Grief has no set pattern
It’s important to understand that people weave in and out of a range of emotions, stages and feelings during the grieving process. People find individual ways of processing their grief. Some want to be alone yet others find great comfort in company. Others cry a lot while some don’t.
How one expresses their emotions is not necessarily a measure of the intensity of their grief. In funeral gatherings, you see the various forms of expressions and they are all normal. There may be open weeping, wailing and screaming yet others may sob, look sad or distant.
There is no way of telling who is feeling the greatest pain by just looking at someone; neither should there be. In other cultures they smile, shake hands, tell stories about the loved ones and laugh. That doesn’t mean they are not in pain. They are expressing their grief in a way that is meaningful and natural to them.
Does grief have a time frame?
Grief takes as long as it takes. It’s different for each individual. People may grieve for weeks, months or years depending on their unique personal, cultural and social circumstances. Grief is normal, it’s healthy to fully experience it and allow the accompanying range of reactions to manifest. It cannot be hurried or fast tracked with the hope of resuming “normal life” or avoiding pain. By so doing you only mask the pain and postpone the inevitable.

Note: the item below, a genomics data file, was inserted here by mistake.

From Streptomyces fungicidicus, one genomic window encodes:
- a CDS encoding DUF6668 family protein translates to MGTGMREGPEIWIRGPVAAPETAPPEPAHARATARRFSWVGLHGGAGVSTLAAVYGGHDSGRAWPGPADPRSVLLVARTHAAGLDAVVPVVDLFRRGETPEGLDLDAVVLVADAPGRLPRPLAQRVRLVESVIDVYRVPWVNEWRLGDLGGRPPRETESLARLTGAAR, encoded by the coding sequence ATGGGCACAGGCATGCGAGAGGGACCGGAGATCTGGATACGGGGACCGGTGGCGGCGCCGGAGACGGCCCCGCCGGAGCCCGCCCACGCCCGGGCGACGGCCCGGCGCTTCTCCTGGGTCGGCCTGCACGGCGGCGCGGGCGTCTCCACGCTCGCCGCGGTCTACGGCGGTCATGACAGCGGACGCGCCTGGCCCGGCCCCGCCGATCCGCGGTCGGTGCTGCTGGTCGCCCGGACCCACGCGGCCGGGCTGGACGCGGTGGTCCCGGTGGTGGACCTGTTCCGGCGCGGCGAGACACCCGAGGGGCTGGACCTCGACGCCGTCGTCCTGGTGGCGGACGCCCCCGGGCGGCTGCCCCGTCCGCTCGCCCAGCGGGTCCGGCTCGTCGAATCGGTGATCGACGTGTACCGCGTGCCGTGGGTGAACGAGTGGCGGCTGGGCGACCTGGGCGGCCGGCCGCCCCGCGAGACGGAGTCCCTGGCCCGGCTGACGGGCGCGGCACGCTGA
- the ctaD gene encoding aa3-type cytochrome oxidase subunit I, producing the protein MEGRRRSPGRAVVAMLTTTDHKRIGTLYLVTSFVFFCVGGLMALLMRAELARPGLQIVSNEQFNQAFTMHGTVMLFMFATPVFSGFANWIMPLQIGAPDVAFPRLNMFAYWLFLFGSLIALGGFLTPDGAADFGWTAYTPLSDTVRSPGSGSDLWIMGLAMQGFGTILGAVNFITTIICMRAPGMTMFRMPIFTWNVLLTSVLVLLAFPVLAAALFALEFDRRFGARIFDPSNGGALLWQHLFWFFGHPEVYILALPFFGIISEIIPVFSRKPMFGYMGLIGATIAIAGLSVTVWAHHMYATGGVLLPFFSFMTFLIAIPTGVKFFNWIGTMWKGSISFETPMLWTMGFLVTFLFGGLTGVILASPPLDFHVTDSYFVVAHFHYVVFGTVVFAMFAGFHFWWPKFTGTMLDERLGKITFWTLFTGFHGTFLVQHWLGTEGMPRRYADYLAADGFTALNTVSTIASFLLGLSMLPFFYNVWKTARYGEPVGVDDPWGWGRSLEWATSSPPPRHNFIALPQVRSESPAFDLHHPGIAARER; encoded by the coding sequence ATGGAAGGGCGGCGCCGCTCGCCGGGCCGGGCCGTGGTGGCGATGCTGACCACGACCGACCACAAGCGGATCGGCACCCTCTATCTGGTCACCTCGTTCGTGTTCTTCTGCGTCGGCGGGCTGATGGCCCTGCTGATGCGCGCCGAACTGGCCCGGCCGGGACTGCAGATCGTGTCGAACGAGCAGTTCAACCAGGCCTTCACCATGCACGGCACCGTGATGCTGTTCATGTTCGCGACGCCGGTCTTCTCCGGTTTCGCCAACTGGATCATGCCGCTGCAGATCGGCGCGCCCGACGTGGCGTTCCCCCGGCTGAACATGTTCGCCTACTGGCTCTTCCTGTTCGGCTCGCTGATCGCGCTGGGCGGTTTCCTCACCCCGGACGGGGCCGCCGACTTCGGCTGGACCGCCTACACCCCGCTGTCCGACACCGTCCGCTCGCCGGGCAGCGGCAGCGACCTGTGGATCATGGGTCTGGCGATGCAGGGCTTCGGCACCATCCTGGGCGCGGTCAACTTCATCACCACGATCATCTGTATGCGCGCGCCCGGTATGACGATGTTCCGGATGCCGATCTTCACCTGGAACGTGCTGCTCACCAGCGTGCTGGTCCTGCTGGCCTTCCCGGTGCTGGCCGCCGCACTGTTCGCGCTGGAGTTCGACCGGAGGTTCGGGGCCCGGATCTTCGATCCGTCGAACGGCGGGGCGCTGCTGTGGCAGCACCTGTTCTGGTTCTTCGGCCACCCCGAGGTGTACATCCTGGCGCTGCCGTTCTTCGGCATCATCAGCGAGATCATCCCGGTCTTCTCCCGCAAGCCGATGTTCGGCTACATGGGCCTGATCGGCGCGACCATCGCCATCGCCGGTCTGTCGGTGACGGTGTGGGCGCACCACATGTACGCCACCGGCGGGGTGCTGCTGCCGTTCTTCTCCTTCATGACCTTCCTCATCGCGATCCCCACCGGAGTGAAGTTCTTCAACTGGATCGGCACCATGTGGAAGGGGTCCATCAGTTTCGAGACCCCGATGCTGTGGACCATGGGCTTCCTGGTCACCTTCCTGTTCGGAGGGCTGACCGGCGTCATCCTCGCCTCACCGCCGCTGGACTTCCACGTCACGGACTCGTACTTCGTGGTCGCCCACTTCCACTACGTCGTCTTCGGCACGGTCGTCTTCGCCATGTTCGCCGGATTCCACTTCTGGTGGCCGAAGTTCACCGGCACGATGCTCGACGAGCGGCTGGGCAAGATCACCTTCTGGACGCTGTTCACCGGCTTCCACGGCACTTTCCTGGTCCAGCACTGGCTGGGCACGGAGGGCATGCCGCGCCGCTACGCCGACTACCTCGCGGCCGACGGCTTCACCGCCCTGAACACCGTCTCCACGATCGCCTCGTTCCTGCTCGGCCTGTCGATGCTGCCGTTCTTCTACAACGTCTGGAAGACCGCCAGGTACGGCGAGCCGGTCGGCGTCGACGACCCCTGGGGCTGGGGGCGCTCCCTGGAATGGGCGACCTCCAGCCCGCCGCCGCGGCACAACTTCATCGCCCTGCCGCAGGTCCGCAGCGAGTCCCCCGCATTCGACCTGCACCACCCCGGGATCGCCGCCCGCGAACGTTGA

However, it’s also crucial to have a trusted social network of family, friends and others to support and help you during the process. It’s important to find a healthy balance between being alone to process your grief feelings and being around others for additional support. There are cultural and spiritual rituals others engage in and observe that help with the grieving process and coping with the loss.
Looking after yourself after loss
If there has ever been a time to self-care more diligently, and as a matter of priority, it’s during the grieving process. Not surprising the process of working through the range of reactions has been referred to as “grief work” in professional circles. It is hard work and can be unpredictable. Your life as you know it has been turned upside down and your body has been bombarded with an avalanche of emotions.